Changing Characteristics of Conflict

In a world of cyber-attacks, biowarfare, and misinformation, traditional military forces are increasingly complemented by less visible assets and capability.

Globalisation and ever more digital connectivity have made all nations more vulnerable to attack. A wide range of new technologies, including cyber, electronic, and drone warfare are now available to more rogue states and actors. Some nations, Russia, the US and China, for example, are also developing offensive weapons in space. This is a major cause for concern for international communications, critical intelligence, surveillance, and navigation, not to mention national infrastructures, from mobile phones and cashpoint machines, to stock markets. Understanding the likely direction of this new theatre of warfare has raised fundamental questions around the type of equipment necessary for the Armed Forces, and the kind of people and the skills required to serve. “Going forward, we will be trying to create peace in the digital world, rather than the physical world. This is definitely a military challenge. The majority of capability is now online, and you need to protect the nation.”

Key in all of this is the fact that distance is becoming increasingly irrelevant as a security buffer. As a result, both the 2021 Integrated Review and associated Defence Review argue that the UK should shift focus from conventional equipment such as aircraft carriers and tanks, and invest instead in artificial intelligence, quantum computing, robotics and space. However, despite faster technological innovation, new frontiers and forms of combat, old problems remain. Many we spoke to were convinced that in addition to developing new defence capabilities, it is also important to maintain a traditional force, and to ensure that there is a deployable capability to support allies across the world. “There will always be a need for boots on the ground”.

That is not to say that the make-up of the Armed Forces will stay the same. Physical warfare itself is changing. It will become increasingly technical and precise, while at the same time, be less formal, with a shift away from traditional battle grounds to a type of hybrid warfare, centred on disinformation, much of which will be played out in a grey zone just below the threshold of open conflict. To adapt to this, a future force will have to become more technical, operating in the newest domains of space, cyber and under-sea. It will also have to become more nimble, “it will be less about tanks and more about data.” Adapting to this new environment means significant change for the Armed Forces, including the development of different skills for serving personnel. “If your human tactics, structures, and support don’t exploit the technology, then actually you are just wasting your money – or only exploiting 10-20% of the effect that you could have with support structures around it.”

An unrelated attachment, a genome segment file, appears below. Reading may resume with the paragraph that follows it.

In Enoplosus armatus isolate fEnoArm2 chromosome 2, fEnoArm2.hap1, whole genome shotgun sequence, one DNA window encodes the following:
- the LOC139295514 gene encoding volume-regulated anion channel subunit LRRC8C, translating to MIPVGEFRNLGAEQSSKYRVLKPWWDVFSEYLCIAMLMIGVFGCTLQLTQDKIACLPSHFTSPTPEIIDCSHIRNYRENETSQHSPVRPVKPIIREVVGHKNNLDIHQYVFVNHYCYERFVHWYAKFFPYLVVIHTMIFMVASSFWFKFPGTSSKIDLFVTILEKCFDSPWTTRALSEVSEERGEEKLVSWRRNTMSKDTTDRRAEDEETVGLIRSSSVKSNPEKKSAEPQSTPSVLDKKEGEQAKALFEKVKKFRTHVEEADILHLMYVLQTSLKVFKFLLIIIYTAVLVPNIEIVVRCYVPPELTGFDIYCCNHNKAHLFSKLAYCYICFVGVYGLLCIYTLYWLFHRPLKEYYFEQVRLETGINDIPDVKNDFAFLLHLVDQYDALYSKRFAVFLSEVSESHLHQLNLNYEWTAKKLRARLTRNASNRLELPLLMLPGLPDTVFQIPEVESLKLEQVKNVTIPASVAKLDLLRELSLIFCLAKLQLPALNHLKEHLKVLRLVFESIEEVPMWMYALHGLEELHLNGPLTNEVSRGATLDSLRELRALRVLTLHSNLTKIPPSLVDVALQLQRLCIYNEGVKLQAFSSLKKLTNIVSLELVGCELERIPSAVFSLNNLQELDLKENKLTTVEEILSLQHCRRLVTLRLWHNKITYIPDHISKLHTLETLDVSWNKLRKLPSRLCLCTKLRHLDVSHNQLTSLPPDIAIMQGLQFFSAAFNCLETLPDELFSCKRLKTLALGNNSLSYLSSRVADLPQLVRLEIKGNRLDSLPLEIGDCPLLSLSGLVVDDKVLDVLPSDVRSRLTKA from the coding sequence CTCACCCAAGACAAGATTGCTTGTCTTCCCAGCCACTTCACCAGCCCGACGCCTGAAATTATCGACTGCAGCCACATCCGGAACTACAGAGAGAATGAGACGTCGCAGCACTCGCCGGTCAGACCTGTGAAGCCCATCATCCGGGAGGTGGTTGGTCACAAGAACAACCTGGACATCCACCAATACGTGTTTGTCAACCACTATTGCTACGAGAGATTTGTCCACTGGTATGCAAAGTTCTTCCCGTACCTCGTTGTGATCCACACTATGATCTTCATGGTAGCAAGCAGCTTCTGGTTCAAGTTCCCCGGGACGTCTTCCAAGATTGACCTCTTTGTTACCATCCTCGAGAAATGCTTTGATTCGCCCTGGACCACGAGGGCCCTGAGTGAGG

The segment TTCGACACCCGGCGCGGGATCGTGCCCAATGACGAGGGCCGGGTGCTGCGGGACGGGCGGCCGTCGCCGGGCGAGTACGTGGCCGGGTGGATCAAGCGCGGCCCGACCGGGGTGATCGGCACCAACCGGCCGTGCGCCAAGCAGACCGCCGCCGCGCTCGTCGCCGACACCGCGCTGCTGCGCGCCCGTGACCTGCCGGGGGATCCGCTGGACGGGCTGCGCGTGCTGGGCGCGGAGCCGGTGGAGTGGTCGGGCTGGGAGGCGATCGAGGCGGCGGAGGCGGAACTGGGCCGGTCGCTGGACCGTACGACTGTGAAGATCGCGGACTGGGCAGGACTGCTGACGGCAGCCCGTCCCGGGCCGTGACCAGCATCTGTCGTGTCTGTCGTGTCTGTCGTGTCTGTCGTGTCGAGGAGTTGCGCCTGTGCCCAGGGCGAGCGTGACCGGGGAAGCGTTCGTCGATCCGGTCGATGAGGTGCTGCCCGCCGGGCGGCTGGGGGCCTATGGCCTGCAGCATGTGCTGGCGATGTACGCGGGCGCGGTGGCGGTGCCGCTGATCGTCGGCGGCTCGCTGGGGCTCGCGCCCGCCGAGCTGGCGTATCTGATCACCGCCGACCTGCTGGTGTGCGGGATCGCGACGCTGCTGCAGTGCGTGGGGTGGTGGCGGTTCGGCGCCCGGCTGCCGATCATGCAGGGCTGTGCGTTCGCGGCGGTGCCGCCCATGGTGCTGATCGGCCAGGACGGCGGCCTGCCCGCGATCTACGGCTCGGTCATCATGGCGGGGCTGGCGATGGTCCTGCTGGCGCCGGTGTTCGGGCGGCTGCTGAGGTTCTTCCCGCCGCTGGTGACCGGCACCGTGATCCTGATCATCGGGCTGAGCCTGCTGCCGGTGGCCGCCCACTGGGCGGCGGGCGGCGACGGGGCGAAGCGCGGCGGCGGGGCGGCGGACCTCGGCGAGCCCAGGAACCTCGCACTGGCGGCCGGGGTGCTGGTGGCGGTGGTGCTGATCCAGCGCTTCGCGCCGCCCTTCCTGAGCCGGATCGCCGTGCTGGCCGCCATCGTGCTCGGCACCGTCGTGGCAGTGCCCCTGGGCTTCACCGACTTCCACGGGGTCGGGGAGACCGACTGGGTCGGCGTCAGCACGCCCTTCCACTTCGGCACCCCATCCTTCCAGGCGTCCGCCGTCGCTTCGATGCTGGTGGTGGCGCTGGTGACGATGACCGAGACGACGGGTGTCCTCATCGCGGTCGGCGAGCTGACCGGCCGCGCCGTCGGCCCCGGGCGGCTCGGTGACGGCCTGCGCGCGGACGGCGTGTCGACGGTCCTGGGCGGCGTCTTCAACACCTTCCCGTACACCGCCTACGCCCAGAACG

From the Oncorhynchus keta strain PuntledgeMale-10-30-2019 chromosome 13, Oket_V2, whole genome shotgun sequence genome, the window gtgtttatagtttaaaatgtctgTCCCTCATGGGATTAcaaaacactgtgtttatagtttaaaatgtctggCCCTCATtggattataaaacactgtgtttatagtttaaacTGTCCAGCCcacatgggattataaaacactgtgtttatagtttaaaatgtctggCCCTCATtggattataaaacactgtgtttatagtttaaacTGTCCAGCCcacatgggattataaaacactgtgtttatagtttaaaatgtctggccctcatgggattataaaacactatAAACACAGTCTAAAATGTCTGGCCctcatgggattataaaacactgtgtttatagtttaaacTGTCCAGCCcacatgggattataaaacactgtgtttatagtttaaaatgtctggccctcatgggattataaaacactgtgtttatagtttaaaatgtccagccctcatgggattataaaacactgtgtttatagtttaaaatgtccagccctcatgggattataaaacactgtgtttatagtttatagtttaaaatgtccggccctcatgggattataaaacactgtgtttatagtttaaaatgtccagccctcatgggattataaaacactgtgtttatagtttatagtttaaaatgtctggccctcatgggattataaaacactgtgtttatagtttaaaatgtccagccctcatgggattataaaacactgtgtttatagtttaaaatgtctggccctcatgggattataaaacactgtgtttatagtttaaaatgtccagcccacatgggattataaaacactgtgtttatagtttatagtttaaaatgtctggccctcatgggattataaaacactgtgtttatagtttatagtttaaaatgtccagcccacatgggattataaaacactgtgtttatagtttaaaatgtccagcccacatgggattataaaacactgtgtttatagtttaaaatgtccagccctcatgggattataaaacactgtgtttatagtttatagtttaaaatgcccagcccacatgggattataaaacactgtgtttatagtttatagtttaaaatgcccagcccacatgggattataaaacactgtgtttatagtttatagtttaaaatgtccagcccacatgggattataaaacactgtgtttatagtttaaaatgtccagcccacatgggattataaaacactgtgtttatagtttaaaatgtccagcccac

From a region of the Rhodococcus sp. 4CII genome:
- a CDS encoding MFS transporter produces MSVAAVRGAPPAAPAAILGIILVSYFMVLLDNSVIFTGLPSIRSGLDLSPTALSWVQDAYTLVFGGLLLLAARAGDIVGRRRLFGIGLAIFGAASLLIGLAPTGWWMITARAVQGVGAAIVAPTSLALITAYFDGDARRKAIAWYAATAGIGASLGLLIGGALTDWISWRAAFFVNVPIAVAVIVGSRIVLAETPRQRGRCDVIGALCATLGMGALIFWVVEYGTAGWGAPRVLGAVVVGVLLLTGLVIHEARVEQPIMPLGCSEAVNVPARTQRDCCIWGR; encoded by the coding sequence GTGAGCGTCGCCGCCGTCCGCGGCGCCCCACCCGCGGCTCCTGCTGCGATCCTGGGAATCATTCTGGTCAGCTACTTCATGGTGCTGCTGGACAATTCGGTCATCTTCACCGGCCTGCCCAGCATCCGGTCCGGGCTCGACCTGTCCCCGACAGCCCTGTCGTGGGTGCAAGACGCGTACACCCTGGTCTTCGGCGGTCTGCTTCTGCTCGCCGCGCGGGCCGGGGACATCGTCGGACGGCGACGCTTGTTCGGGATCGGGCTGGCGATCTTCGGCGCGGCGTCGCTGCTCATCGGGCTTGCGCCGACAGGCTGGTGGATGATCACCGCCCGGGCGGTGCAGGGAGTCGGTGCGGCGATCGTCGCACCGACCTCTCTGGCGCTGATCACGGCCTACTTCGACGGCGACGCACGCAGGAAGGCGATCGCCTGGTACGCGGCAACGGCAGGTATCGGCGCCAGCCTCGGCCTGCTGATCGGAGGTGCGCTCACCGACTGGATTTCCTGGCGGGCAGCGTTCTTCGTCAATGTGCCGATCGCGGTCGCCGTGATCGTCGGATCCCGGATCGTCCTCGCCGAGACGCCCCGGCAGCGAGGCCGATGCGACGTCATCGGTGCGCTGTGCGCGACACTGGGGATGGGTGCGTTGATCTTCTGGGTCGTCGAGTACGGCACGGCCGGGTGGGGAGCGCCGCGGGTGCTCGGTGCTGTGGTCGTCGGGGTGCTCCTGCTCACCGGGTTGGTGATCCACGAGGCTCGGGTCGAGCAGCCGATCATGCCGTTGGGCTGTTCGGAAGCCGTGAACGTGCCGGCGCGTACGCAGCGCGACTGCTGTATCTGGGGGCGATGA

Looking ahead, expect a leaner military and fewer instances of physical conflict. The positive effect of this will be fewer physical casualties, but the consequences of these new forms of engagement may tend to have lasting psychological impact. For example, serving personnel could be deployed in the long-term surveillance of individuals and their families prior to an attack. This more personal involvement may lead to an increase in mental stress for Armed Forces personnel. “Although we are getting further back from the front line (think of drones) – in some ways we are becoming closer, so moral injury will be a growing issue”.

Alongside this, public attitudes are also changing. “There is a greater desire for social consent before action, and a greater awareness of the impact of war. This is shaping the public response”. Some we spoke to believe that the public’s ambivalence to warfare is still affected by the long shadow cast by the wars in Iraq and Afghanistan, and that this has had an impact on recruitment. Looking to the future, a lack of confidence in the morality of war, combined with an increased skills requirement, may mean that those who would traditionally serve in the Armed Forces will choose a different career. All this talk of change is unsettling and may result in an increase in the number of transitioning Service personnel, as the realignment takes place following  the 2021 Defence Review.

Example Implication: The demand for technical skills over physical ability will attract different applicants who will have different capabilities, needs and opportunities on their transition.





Lifting our Sights Core team

This MIT article is worth a read https://www.technologyreview.com/2019/10/10/132262/why-remote-war-is-bad-war/ as it looks at how new technology can ( or cannot) prevent conflict "Technology makes fighting war easier and more palatable—but it dangerously changes the nature of the fight"


Today we characterise conflict as how the US fights wars. If you look at war over the ages, war has always been more complex. The way we conceive and think about military action can be driven by Hollywood – rather than the reality.